I’ve been in the receiving position. My female manager suggested I was overpaid and overpromoted. I had been offered another role  in another company. I stuck to my guns and received the salary rise I hoped for. I was twenty-two.  I went on to various jobs, salary increases and promotions in the same company. And I’ve always worked daft hours, given my all for the team and made sure the company always had their money’s worth. You can look to women leaders and say, it can be done.  There are good role models to show it is possible.

(Though some role models, leave something to be desired such as Sheryl Sandberg, chief operating officer of Facebook’s response in their transparency approach  and ‘apology’ after recent research revelations.)

But if there are fewer women in tech, it is for reasons I may not understand. It is an area where in my own experience, everyone who works together on a project and sees knowledge and result as a common goal, are pretty uncaring from whom a solution comes. Appreciation and team accolades were fairly distributed in my own experience.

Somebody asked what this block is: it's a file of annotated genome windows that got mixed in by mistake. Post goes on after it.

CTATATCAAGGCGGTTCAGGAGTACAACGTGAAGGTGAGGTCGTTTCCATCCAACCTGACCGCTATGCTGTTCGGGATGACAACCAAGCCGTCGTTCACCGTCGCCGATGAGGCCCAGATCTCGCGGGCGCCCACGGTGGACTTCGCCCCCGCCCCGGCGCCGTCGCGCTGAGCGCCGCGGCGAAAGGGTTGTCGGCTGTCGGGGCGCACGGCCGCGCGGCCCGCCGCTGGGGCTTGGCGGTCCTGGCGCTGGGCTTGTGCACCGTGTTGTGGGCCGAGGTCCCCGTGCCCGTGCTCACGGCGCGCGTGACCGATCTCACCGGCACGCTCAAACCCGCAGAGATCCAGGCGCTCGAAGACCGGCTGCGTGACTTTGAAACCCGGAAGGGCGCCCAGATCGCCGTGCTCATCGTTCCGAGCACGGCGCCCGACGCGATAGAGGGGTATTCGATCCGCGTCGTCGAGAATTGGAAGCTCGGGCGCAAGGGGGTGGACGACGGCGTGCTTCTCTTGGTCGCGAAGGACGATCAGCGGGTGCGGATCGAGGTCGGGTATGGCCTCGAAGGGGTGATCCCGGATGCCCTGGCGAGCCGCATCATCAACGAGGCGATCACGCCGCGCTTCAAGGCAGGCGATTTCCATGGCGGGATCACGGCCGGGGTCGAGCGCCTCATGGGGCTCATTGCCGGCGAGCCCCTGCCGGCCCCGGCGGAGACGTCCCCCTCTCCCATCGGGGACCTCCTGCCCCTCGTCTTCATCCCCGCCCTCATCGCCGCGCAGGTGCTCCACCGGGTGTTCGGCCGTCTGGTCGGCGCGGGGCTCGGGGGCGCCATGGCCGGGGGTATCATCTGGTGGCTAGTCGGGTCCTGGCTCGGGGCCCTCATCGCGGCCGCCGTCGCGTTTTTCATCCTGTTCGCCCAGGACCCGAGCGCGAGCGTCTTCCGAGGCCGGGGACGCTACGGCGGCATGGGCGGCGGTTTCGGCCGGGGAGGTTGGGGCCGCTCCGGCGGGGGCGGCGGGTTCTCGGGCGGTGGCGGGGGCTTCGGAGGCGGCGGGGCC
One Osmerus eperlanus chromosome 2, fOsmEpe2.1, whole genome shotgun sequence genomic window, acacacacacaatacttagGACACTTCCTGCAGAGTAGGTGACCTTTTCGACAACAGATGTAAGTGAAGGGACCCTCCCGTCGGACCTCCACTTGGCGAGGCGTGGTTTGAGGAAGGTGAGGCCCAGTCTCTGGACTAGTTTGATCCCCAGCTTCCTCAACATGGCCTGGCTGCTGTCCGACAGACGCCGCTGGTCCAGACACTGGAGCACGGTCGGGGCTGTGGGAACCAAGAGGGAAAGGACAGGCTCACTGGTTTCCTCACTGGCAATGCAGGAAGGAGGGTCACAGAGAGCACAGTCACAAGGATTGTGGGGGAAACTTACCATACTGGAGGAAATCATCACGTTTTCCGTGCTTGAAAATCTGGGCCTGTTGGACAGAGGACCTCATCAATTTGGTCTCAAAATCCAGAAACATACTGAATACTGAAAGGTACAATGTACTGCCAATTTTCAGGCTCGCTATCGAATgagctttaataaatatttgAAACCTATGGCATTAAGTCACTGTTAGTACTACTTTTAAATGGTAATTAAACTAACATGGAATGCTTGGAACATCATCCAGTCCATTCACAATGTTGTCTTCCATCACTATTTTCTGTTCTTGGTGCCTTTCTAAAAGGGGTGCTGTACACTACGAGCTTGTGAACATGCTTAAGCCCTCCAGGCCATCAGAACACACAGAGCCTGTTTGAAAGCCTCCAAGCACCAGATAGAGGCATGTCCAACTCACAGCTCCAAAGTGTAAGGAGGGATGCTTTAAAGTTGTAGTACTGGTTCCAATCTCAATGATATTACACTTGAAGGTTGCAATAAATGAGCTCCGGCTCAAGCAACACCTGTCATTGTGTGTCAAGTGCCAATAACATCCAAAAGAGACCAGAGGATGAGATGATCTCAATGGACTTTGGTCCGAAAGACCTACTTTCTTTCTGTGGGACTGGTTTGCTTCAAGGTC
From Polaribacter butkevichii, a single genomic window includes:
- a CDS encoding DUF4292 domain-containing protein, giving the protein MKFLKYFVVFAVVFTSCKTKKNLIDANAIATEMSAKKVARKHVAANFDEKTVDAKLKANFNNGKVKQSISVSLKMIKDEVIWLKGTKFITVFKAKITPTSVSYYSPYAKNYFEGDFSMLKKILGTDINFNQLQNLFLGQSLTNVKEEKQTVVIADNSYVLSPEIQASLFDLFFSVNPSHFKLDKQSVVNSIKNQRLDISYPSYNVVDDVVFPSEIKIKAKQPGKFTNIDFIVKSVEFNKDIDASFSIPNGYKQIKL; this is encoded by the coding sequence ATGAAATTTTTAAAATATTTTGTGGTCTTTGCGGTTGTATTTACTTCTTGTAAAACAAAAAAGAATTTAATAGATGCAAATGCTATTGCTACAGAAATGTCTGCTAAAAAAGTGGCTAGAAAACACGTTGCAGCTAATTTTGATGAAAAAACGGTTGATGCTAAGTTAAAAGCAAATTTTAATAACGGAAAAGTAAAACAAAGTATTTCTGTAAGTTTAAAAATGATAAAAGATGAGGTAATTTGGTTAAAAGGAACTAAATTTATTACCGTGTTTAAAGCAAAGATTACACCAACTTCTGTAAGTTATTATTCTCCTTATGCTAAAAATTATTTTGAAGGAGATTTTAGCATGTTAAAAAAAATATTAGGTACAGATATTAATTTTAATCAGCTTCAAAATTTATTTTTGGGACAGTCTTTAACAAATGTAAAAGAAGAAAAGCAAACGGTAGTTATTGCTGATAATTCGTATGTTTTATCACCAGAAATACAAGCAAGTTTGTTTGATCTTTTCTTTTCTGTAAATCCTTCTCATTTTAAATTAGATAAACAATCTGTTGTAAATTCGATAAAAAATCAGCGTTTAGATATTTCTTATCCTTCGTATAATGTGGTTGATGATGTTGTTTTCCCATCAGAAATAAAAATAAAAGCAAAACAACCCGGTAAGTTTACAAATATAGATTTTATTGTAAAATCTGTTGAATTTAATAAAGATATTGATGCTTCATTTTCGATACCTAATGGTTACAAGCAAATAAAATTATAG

I don’t think it is peculiar to tech to have too few women represented, although it could be fair to say the environment has its own quirks. (Just visit Google’s London office for example.) It’s challenging but a fun place to be in the tech workplace. It’s often project based, demanding a quick learning curve, with weird and wonderful hours supporting parts of the world you’ve never heard of. You need to be prepared to do a lot for each other, often at short notice, pulling out all the stops for a last minute fix and testing. It demands a lot of flexibility, energy, problem solving, teamwork and humour.

Whilst similar human qualities are also necessities as a parent,  the flexibility aspect can be something which managing the other role of parent, can absorb entirely. The cost of childcare is prohibitive for many going back into anything other than a similar type of demanding role and environment with its according payscale which they left, if mothers want anything left to take home after costs.  But for me personally the question then becomes, do I want a lifestyle in which I would see my children neither for breakfast nor read them a bedtime story? Or do I work in a non-tech job and  give up on the past?